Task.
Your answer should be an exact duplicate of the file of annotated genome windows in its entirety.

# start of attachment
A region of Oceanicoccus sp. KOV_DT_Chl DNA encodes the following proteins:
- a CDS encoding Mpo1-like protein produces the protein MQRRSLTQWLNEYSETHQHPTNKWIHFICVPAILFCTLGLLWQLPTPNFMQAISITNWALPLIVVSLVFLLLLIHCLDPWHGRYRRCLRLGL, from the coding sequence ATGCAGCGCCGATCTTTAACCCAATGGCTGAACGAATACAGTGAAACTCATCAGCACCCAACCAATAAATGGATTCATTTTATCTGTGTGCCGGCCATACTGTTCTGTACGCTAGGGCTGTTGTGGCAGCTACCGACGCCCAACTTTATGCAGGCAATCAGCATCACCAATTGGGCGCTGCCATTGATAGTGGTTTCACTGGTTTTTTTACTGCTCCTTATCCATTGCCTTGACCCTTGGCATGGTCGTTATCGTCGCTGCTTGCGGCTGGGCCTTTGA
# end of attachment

A region of Oceanicoccus sp. KOV_DT_Chl DNA encodes the following proteins:
- a CDS encoding Mpo1-like protein produces the protein MQRRSLTQWLNEYSETHQHPTNKWIHFICVPAILFCTLGLLWQLPTPNFMQAISITNWALPLIVVSLVFLLLLIHCLDPWHGRYRRCLRLGL, from the coding sequence ATGCAGCGCCGATCTTTAACCCAATGGCTGAACGAATACAGTGAAACTCATCAGCACCCAACCAATAAATGGATTCATTTTATCTGTGTGCCGGCCATACTGTTCTGTACGCTAGGGCTGTTGTGGCAGCTACCGACGCCCAACTTTATGCAGGCAATCAGCATCACCAATTGGGCGCTGCCATTGATAGTGGTTTCACTGGTTTTTTTACTGCTCCTTATCCATTGCCTTGACCCTTGGCATGGTCGTTATCGTCGCTGCTTGCGGCTGGGCCTTTGA